• Dow, Q2 2023 Earnings Update: “Volume down 8% YoY; Price declined 18% YoY and 5% QoQ; Pricing declines in all operating segments and regions due to lower demand and global energy and feedstock costs.”

  • Ashland, Q3 2023 Earnings Transcript: “Total sales for the quarter declined 15% compared to the prior year… The unprecedented recent impact from customer destocking actions across many supply chains continues to materially impact many of the markets we serve… Until the inventory control actions taken by our customers have subsided, it will remain difficult for us to gauge the true end-market demand.”

  • Huntsman, Q2 2023 Earnings Transcript: “Our biggest problem today is simply demand. While we do not expect any sudden improvements in the second half of the year, we do see green shoots in many areas of North America and China, but less so in Europe.”

  • Olin, Q2 2023 Earnings Transcript: “Global market conditions continue to be quite poor. Additionally, our performance in the second quarter was not up to expectations… In the third quarter, we expect epoxy resins and system sales volumes to slightly improve relative to the second quarter. However, inventory reduction efforts will leave the business in negative EBITDA territory.”

4. Evolving Industry Dynamics

End-Market Fundamentals – U.S. housing and construction (particularly commercial), industrial manufacturing and other capex-intensive end-markets are likely to remain soft in the near-term, primarily affected by higher interest rates. Chemicals companies serving defense or select cyclical industries (aerospace and defense, consumer staples), with strong pricing power and industry structures should withstand an economic downturn with only modest impacts on profitability. Softness in electronics, consumer durables and construction will likely linger into the second half of 2023/first half of 2024 offsetting growth in the water, healthcare and aerospace end-markets. Autos, aerospace and defense and coatings (despite construction exposure) remain bright spots YTD. Packaging, specialty plastics and resin demand have likely bottomed and could experience a modest recovery in the second half of 2023/first half of 2024.

Destocking and Inventory Management – Customer-level destocking continues across industries, but it has not materialized as quickly as companies had hoped. U.S. Census Bureau data showed that channel inventories continued to rise in May for both wholesalers and retailers driven by machinery equipment, metals and mining and chemicals. Compared to 2015-2019 averages, durable goods distributors are holding an extra 11% of inventory on average. The manufacturing inventories-to-sales ratio fell slightly in May but remains elevated vs. pre-pandemic levels. Manufacturers continue to hold excess inventory in response to the volatility of global supply chains. To counter tepid demand and increased inventories, chemicals companies are refocusing efforts on cost actions, operating rate reductions and working capital management (reducing inventories where possible, collecting payments quicker) as a source of cash to fund potential investments or acquisitions.

Pricing Power, Weak Demand and Oversupply – As raw material costs remained elevated over the past two years, U.S. chemicals companies retained unprecedented levels of selling price increases. High oil and natural gas, heating and consumer goods prices resulted in record profits for petrochemicals companies in 2022. While this helped to offset the historically low volumes, prices are now coming under greater pressure. Continued soft domestic demand and weakened export demand have resulted in feedstock deflation, putting downward pressure on prices in caustic soda, polyethylene, polypropylene, chlor-alkali, acetyls and derivatives and epoxy and PVC chains. While several projects have been delayed, global ethylene and polyethylene capacity additions are expected, contributing to an already oversupplied market and continuing to pressure U.S. chemicals prices in the near-term.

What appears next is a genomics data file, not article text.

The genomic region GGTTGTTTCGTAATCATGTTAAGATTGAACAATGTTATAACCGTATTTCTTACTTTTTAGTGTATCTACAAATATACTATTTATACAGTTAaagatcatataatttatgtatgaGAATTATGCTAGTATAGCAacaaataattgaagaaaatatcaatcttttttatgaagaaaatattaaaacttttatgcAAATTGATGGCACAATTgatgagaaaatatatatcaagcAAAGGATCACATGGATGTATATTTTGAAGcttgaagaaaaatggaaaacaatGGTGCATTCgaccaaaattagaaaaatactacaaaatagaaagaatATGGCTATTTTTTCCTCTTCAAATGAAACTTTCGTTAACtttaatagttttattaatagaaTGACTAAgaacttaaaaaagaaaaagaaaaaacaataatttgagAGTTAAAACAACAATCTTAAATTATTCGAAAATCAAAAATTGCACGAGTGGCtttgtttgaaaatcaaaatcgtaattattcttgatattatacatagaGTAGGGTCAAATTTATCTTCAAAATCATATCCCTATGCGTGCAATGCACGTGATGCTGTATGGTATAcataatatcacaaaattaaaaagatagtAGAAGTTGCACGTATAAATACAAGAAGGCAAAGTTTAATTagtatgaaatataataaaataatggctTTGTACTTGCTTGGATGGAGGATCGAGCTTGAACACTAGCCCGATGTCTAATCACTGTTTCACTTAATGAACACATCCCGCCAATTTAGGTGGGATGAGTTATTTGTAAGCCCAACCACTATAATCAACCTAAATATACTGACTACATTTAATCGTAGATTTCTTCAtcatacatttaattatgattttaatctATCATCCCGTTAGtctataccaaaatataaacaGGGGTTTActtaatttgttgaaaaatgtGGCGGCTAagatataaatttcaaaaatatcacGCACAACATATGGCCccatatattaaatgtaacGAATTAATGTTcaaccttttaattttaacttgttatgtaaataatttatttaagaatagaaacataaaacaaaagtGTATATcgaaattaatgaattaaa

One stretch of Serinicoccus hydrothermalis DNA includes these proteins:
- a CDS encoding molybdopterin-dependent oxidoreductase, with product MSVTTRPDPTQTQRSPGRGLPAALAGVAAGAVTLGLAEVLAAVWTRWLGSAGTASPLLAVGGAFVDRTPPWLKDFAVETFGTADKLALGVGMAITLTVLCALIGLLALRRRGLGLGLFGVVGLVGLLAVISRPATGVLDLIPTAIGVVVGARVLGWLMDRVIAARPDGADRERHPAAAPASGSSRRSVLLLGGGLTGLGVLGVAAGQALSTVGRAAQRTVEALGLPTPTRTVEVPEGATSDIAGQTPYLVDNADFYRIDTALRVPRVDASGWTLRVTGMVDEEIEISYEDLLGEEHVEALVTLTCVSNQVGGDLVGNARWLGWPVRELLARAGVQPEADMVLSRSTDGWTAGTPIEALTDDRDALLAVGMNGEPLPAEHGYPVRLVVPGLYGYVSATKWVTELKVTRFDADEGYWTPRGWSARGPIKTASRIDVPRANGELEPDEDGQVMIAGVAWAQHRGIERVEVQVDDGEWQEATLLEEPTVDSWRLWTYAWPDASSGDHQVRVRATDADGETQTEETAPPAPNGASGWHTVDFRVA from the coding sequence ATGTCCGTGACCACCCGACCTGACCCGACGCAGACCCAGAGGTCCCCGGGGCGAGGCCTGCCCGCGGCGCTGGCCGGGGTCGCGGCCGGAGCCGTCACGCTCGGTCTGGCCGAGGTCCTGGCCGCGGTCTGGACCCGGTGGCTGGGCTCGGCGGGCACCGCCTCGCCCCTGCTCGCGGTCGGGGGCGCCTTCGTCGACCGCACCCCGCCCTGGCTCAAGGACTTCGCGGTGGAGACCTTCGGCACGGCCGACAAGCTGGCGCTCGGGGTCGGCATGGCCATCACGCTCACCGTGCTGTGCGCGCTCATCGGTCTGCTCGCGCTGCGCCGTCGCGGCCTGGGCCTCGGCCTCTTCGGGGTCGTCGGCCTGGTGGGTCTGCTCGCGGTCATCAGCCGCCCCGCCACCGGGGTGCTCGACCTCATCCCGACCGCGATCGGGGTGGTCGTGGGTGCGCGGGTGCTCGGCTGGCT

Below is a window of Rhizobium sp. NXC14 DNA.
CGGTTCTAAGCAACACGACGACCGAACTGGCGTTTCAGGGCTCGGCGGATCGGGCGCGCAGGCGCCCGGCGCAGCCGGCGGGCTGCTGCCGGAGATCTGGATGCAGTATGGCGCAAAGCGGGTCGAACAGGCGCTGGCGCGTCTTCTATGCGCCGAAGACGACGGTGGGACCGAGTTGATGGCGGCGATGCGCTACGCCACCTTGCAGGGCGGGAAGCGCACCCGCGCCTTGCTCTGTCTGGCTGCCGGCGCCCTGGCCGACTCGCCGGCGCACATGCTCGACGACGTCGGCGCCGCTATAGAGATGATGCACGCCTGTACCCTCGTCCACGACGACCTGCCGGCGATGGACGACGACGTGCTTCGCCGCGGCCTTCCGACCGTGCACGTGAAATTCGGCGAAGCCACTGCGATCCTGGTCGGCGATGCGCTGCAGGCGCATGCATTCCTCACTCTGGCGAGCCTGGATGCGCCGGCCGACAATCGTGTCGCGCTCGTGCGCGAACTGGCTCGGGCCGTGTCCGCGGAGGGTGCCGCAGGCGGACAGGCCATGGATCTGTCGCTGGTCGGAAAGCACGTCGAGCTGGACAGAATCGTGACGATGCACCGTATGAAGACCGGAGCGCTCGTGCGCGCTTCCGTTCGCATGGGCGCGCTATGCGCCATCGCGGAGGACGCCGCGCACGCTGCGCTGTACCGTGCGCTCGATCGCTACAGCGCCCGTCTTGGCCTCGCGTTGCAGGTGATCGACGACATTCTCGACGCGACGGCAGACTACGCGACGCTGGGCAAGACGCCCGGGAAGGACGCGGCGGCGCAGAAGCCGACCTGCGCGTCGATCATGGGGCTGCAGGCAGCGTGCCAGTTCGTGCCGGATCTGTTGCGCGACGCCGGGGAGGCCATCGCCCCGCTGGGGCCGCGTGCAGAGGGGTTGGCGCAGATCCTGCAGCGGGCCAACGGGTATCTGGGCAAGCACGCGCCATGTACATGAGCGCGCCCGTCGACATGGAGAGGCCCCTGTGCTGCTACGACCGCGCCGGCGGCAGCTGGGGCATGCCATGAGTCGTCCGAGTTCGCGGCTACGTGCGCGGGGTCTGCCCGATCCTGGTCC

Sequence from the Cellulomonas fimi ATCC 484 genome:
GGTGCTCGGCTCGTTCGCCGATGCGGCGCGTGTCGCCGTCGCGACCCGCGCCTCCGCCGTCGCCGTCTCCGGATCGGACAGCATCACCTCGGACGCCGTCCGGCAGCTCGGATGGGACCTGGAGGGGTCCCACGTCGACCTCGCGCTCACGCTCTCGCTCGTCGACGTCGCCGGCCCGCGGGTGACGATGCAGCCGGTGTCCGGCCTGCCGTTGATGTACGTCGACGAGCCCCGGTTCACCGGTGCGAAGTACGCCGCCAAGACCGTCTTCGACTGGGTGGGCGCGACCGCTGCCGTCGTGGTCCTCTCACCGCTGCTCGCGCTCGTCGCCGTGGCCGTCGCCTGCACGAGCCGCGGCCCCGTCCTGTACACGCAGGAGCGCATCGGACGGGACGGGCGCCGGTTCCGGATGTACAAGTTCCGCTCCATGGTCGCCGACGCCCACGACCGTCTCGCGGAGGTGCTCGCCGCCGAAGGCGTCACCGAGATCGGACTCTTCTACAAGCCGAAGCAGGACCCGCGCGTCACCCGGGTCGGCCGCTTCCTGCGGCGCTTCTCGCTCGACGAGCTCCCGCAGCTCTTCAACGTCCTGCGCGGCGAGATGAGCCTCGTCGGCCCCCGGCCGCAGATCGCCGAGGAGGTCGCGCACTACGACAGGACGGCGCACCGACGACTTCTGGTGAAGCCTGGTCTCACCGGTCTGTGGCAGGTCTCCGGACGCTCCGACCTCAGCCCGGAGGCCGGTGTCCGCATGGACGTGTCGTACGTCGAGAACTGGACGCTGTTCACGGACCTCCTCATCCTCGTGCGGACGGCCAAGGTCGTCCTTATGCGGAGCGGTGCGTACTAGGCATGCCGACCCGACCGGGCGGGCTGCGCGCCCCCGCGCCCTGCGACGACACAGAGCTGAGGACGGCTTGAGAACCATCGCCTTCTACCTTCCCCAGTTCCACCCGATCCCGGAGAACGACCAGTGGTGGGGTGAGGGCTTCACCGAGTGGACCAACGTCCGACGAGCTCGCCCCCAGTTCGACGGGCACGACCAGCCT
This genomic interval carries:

M&A Landscape

Despite the numerous headwinds facing the chemicals sector and broader market, transactions are happening, just on a more selective basis. Higher interest rates, credit tightening, macro and geopolitical concerns and recessionary fears continue to drive multiple compression for larger deals. Middle and lower middle market deal activity, while still impacted, have proven much more resilient in 2023 due to smaller transaction sizes with less reliance on financing. While global M&A activity and valuations have fallen from 2021 peaks, favorable market conditions remain that facilitate ample opportunities: highly fragmented and profitable industries supported by strong company balance sheets, portfolio repositioning and significant private equity dry powder.

Below are the key trends we see impacting the chemicals M&A landscape in 2023.

  • Flight to Quality – Ongoing global and market uncertainty coupled with higher transaction costs have created a massive “flight to quality” resulting in a highly competitive market with fewer but higher quality transactions and more strategic buyers and investors seeking above average performers with resilient businesses.
  • Increased Use of Earnouts and Seller Notes – To help bridge the valuation gap between buyers and sellers and to drive additional value for achieving targeted operating and financial performance, earnouts are increasingly becoming more common in transactions, especially in middle market and lower middle market M&A – a trend that was popular throughout the pandemic but has continued to increase since. According to SRS Acquiom’s 2023 M&A Deal Terms Study, 21% of M&A deals in 2022 included earnouts (vs. 19% in 2020 and 17% in 2021), with a greater occurrence in smaller, private deals valued at $250 million and below. In 2022, the median earnout as a percentage of total transaction value was 31% and the median earnout period had increased to 24 months (from 22.5 months in 2021). We have also seen an uptick in transactions involving seller notes, an alternative capital structure that gives the buyer confidence in the seller achieving its targets while also providing financing flexibility.